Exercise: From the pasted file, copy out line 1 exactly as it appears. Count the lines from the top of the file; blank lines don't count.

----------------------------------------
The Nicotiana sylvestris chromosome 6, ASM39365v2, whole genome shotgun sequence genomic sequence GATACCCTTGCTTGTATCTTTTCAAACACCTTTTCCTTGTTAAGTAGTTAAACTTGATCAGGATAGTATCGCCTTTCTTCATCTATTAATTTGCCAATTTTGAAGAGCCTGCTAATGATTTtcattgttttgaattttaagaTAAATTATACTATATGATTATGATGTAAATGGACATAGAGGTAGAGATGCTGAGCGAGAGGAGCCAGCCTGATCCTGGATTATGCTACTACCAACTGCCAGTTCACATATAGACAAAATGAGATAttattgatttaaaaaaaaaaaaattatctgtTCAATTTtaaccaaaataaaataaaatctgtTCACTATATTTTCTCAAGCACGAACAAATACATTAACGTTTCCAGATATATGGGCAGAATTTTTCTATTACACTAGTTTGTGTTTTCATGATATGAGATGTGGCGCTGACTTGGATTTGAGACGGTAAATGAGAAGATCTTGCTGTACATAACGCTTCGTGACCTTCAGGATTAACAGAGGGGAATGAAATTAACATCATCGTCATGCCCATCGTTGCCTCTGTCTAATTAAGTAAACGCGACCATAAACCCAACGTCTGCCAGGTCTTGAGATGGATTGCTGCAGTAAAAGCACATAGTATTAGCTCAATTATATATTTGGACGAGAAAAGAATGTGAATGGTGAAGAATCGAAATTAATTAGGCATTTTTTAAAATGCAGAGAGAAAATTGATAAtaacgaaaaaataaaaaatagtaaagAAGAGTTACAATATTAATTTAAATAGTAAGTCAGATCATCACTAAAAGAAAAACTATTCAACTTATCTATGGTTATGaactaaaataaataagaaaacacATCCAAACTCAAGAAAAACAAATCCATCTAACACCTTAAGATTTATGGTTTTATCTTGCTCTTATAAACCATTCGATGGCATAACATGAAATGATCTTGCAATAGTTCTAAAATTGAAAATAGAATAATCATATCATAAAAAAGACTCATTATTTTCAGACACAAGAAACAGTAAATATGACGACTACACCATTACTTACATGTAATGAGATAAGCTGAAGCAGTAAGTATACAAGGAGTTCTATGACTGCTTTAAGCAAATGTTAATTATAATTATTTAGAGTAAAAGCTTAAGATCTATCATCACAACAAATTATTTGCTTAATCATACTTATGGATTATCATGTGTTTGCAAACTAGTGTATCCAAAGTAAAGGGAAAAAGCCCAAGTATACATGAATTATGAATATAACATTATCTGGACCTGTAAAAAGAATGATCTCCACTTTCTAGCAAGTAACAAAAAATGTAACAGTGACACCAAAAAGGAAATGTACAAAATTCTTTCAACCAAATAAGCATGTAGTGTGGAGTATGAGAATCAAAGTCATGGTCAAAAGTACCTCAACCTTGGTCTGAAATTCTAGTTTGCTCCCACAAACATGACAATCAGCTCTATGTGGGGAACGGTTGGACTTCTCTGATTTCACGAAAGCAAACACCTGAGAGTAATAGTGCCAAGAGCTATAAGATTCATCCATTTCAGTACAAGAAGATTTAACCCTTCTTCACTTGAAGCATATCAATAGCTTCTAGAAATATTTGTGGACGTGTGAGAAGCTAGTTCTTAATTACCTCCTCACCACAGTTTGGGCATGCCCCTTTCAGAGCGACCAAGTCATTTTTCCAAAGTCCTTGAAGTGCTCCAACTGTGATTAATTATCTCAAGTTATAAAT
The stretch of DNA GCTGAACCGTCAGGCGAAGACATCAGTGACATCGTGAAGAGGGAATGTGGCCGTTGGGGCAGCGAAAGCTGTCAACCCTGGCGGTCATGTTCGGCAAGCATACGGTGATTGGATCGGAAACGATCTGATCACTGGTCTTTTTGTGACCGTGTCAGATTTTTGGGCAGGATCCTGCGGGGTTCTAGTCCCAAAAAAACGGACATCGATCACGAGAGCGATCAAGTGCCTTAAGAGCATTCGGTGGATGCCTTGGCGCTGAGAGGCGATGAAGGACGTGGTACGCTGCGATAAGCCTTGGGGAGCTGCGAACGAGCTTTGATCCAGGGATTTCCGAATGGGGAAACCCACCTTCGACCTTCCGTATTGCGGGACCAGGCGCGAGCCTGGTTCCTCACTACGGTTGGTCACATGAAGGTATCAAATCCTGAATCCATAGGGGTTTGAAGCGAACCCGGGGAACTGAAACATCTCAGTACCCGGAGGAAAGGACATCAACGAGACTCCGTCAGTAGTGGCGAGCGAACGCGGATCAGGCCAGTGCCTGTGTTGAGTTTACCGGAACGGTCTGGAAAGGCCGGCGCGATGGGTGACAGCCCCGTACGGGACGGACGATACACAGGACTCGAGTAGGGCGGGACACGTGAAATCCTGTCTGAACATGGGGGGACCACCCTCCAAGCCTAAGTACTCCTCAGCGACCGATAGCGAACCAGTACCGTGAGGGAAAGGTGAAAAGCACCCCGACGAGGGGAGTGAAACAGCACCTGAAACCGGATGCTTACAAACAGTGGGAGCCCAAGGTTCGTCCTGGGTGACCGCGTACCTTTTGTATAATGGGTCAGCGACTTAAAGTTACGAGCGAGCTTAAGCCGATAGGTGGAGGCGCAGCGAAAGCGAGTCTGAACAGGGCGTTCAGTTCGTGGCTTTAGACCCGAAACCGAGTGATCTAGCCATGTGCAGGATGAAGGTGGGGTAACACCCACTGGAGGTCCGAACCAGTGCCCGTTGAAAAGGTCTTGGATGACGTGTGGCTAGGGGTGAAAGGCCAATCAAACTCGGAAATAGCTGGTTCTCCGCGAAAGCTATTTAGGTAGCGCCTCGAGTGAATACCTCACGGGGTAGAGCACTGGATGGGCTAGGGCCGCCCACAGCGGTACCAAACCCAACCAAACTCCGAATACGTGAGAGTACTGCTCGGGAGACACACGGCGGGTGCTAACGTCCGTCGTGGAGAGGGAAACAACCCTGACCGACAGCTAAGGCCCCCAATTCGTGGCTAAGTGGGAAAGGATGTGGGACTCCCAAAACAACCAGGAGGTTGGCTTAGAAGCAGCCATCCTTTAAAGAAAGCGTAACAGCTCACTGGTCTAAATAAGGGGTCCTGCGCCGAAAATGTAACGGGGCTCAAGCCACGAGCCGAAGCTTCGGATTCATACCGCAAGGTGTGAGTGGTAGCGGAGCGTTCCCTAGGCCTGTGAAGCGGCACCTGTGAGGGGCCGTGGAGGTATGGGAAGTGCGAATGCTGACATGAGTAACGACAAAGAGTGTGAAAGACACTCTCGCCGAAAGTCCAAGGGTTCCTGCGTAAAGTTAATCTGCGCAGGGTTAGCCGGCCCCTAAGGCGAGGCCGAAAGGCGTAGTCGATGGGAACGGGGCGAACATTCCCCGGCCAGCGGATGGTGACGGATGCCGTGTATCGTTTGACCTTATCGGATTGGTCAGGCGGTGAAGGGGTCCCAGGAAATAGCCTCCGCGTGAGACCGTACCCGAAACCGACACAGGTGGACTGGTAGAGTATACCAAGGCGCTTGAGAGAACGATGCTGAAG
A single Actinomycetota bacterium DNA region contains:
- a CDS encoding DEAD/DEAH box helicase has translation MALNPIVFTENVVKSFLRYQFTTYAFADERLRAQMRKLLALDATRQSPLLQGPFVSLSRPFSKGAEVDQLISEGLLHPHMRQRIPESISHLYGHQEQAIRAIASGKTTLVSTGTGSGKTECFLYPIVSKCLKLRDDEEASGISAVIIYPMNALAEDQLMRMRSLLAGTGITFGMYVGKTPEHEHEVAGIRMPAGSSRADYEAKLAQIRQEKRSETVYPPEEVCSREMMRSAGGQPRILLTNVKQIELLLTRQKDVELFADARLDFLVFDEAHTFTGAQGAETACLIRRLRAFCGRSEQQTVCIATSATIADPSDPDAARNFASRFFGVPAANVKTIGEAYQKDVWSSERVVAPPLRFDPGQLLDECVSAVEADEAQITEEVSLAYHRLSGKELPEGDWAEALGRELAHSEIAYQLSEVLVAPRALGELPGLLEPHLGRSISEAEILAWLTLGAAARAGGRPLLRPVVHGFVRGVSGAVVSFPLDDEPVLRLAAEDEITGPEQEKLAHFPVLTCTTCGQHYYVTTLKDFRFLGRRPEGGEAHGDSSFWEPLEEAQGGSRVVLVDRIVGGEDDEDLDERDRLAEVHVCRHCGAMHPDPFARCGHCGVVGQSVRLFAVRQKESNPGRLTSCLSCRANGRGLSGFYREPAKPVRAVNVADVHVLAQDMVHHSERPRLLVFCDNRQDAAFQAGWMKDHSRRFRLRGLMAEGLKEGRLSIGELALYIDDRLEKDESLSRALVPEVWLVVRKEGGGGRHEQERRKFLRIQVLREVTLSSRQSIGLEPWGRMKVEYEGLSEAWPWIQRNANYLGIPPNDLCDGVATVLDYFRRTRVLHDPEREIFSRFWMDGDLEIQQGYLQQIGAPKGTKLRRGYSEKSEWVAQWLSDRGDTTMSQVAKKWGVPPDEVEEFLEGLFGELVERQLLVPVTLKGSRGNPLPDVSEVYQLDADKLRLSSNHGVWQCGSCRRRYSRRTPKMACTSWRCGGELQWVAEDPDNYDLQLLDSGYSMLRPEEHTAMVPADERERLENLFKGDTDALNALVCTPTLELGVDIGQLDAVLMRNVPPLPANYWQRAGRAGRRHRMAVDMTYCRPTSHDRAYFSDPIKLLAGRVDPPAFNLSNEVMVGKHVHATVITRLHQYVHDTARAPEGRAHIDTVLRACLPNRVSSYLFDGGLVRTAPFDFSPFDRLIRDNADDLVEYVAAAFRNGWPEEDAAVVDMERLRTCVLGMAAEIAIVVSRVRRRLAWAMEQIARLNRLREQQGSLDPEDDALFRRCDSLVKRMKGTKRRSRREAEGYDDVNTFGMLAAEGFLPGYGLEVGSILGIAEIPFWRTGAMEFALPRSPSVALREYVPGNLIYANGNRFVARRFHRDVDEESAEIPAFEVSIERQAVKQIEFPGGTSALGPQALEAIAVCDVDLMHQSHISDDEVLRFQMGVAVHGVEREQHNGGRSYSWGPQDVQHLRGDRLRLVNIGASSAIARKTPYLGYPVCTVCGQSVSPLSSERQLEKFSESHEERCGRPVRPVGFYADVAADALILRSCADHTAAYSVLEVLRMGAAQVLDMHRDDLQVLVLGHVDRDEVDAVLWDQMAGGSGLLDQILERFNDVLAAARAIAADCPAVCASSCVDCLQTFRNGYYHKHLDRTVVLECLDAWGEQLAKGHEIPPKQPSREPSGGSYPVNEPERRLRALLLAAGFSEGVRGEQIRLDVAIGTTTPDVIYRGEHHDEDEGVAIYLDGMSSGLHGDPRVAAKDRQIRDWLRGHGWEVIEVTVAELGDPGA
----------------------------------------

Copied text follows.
The Nicotiana sylvestris chromosome 6, ASM39365v2, whole genome shotgun sequence genomic sequence GATACCCTTGCTTGTATCTTTTCAAACACCTTTTCCTTGTTAAGTAGTTAAACTTGATCAGGATAGTATCGCCTTTCTTCATCTATTAATTTGCCAATTTTGAAGAGCCTGCTAATGATTTtcattgttttgaattttaagaTAAATTATACTATATGATTATGATGTAAATGGACATAGAGGTAGAGATGCTGAGCGAGAGGAGCCAGCCTGATCCTGGATTATGCTACTACCAACTGCCAGTTCACATATAGACAAAATGAGATAttattgatttaaaaaaaaaaaaattatctgtTCAATTTtaaccaaaataaaataaaatctgtTCACTATATTTTCTCAAGCACGAACAAATACATTAACGTTTCCAGATATATGGGCAGAATTTTTCTATTACACTAGTTTGTGTTTTCATGATATGAGATGTGGCGCTGACTTGGATTTGAGACGGTAAATGAGAAGATCTTGCTGTACATAACGCTTCGTGACCTTCAGGATTAACAGAGGGGAATGAAATTAACATCATCGTCATGCCCATCGTTGCCTCTGTCTAATTAAGTAAACGCGACCATAAACCCAACGTCTGCCAGGTCTTGAGATGGATTGCTGCAGTAAAAGCACATAGTATTAGCTCAATTATATATTTGGACGAGAAAAGAATGTGAATGGTGAAGAATCGAAATTAATTAGGCATTTTTTAAAATGCAGAGAGAAAATTGATAAtaacgaaaaaataaaaaatagtaaagAAGAGTTACAATATTAATTTAAATAGTAAGTCAGATCATCACTAAAAGAAAAACTATTCAACTTATCTATGGTTATGaactaaaataaataagaaaacacATCCAAACTCAAGAAAAACAAATCCATCTAACACCTTAAGATTTATGGTTTTATCTTGCTCTTATAAACCATTCGATGGCATAACATGAAATGATCTTGCAATAGTTCTAAAATTGAAAATAGAATAATCATATCATAAAAAAGACTCATTATTTTCAGACACAAGAAACAGTAAATATGACGACTACACCATTACTTACATGTAATGAGATAAGCTGAAGCAGTAAGTATACAAGGAGTTCTATGACTGCTTTAAGCAAATGTTAATTATAATTATTTAGAGTAAAAGCTTAAGATCTATCATCACAACAAATTATTTGCTTAATCATACTTATGGATTATCATGTGTTTGCAAACTAGTGTATCCAAAGTAAAGGGAAAAAGCCCAAGTATACATGAATTATGAATATAACATTATCTGGACCTGTAAAAAGAATGATCTCCACTTTCTAGCAAGTAACAAAAAATGTAACAGTGACACCAAAAAGGAAATGTACAAAATTCTTTCAACCAAATAAGCATGTAGTGTGGAGTATGAGAATCAAAGTCATGGTCAAAAGTACCTCAACCTTGGTCTGAAATTCTAGTTTGCTCCCACAAACATGACAATCAGCTCTATGTGGGGAACGGTTGGACTTCTCTGATTTCACGAAAGCAAACACCTGAGAGTAATAGTGCCAAGAGCTATAAGATTCATCCATTTCAGTACAAGAAGATTTAACCCTTCTTCACTTGAAGCATATCAATAGCTTCTAGAAATATTTGTGGACGTGTGAGAAGCTAGTTCTTAATTACCTCCTCACCACAGTTTGGGCATGCCCCTTTCAGAGCGACCAAGTCATTTTTCCAAAGTCCTTGAAGTGCTCCAACTGTGATTAATTATCTCAAGTTATAAAT